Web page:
I’m trying to use weights to define the distance between the nodes but it’s not working. I even tried to use normalized values without success.

import networkx as nx import matplotlib.pyplot as plt G = nx.Graph() raw_values = [(1,2, {'weight':70000000000}), (2,3,{'weight':700000}), (1,4,{'weight':1000000}), (2,4,{'weight':50000000000})] normalized_values = [] for l in list1: norm_value = np.log10(l[2]['weight']) normalized_values.append((l[0], l[1], {'weight': norm_value})) G.add_edges_from(raw_values) pos = nx.spring_layout(G) nx.draw_networkx(G,pos) edge_labels = nx.draw_networkx_edge_labels(G, pos) plt.show()

Here is the result I get, as you can see the nodes are very close even though the values are very different:

## Answer

`spring_layout`

implements the Fruchterman-Reingold algorithm, which models the graph as a system in which nodes repel each other. The repulsion is counteracted by springs that are placed between connected nodes.

The implementation in networkx has some issues, specifically with the repulsion term. This is evident in your example figure, where node 3 should never be at the center given that it is the least connected node.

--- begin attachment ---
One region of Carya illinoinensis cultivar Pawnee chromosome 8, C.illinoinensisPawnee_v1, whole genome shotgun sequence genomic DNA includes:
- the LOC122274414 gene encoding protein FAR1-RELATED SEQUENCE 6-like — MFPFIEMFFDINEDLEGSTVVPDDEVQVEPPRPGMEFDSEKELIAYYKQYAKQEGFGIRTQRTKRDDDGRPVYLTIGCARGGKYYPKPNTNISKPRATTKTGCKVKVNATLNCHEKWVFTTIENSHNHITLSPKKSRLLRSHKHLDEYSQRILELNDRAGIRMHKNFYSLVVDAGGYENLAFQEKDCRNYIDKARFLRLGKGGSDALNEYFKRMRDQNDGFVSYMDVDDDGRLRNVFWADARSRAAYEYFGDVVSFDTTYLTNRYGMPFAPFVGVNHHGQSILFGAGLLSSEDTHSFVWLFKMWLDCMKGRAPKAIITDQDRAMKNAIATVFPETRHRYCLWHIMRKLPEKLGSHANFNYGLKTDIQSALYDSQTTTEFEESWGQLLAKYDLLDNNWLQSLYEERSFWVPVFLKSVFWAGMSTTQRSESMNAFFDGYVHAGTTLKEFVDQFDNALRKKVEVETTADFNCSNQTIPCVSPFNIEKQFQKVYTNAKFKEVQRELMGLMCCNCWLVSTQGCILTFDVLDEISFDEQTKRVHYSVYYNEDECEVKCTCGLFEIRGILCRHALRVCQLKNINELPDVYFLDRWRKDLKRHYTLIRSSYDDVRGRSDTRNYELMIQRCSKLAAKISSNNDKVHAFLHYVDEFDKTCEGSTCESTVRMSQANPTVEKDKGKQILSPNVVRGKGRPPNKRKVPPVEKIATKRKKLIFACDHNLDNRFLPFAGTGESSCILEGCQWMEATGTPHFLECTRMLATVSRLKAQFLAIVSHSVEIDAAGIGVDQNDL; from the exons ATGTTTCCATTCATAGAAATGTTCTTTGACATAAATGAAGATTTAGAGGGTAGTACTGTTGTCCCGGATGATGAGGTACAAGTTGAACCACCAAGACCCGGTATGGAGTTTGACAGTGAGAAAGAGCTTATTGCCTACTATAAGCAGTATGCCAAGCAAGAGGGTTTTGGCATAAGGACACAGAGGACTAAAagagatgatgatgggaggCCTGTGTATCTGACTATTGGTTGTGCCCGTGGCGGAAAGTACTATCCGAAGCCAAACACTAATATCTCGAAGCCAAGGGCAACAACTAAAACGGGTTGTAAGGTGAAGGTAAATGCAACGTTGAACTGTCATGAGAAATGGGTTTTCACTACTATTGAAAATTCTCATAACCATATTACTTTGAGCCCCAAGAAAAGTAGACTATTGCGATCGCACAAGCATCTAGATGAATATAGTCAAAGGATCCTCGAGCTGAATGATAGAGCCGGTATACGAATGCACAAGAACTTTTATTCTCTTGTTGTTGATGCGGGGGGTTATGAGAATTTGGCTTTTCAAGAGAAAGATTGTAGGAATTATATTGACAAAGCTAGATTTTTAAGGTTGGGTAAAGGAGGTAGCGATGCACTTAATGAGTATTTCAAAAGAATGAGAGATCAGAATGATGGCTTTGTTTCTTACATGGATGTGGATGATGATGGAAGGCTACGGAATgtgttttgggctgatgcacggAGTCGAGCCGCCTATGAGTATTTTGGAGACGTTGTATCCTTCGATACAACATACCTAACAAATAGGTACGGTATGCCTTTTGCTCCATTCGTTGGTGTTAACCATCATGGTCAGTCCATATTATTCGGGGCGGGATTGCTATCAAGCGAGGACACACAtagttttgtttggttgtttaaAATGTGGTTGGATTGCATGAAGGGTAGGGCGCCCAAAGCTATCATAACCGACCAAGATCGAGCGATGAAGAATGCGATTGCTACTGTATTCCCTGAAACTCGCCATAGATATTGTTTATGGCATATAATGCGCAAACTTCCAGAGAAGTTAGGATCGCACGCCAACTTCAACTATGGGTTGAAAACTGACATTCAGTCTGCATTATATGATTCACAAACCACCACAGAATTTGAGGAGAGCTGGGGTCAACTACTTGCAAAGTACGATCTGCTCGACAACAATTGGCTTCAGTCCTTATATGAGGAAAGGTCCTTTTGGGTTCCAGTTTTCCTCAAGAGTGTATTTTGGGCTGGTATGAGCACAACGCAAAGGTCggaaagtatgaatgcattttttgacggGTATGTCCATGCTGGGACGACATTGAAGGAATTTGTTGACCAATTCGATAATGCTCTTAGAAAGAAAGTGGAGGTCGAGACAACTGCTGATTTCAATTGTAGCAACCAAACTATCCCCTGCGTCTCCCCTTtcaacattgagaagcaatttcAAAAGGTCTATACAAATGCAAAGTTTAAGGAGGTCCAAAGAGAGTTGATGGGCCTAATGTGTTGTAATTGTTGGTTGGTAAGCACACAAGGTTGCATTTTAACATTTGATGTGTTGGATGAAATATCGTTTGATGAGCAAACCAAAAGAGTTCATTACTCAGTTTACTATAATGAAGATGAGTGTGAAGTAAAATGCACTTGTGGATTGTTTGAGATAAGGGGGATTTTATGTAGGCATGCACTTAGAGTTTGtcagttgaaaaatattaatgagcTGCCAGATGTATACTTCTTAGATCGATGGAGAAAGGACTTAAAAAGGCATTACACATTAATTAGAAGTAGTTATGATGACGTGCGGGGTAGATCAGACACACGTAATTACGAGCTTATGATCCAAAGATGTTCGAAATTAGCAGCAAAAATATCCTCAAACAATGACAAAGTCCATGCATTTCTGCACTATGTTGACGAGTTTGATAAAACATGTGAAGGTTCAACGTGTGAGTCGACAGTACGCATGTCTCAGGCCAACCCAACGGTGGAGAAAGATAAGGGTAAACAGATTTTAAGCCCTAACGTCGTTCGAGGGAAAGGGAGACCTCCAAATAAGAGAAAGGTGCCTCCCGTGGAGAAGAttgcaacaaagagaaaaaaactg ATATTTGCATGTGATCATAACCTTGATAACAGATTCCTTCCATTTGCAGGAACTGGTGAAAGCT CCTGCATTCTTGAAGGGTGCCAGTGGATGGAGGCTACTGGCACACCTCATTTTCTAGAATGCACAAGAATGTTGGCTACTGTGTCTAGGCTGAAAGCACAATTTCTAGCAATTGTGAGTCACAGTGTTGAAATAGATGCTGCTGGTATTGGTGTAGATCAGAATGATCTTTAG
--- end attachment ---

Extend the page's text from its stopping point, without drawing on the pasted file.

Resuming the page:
However, your main grievance is with the attraction term. Basically, you defined extremely strong springs that are overcoming any repulsion term. As a consequence, the nodes are all bunched onto one point. When networkx returns these essentially random positions, the positions are rescaled to the bounding box implied by the `scale`

and `center`

parameters.

Your problem can be somewhat ameliorated by normalizing weights by their mean:

Note, however, that the small weight for edge (1, 4) (i.e. repulsion > attraction between 1 and 4) prevents nodes 1 and 4 being close to node 2, even though the weights for (2, 4) and (1, 2) are very large. In other words, the resulting layout is also constrained by the triangle inequality, and no normalization could possibly change that. Therefor, `spring_layout`

will, in general, not be able to reflect all weights (the exception being trees and graphs where weights are actual geometric distances).

#!/usr/bin/env python """ https://stackoverflow.com/q/67116565/2912349 """ import numpy as np import matplotlib.pyplot as plt import networkx as nx if __name__ == '__main__': edge_weights = { (1, 2) : 7_000_000_000, (2, 3) : 700_000, (1, 4) : 1_000_000, (2, 4) : 5_000_000_000, } G1 = nx.Graph([(source, target, {'weight' : w}) for (source, target), w in edge_weights.items()]) pos1 = nx.spring_layout(G1) mean = np.mean(list(edge_weights.values())) G2 = nx.Graph([(source, target, {'weight' : w / mean}) for (source, target), w in edge_weights.items()]) pos2 = nx.spring_layout(G2) fig, (ax1, ax2) = plt.subplots(1, 2) nx.draw_networkx(G1, pos1, ax=ax1) nx.draw_networkx(G2, pos2, ax=ax2) ax1.set_title('Raw') ax2.set_title('Normalized') ax1.axis('off') ax2.axis('off') plt.show()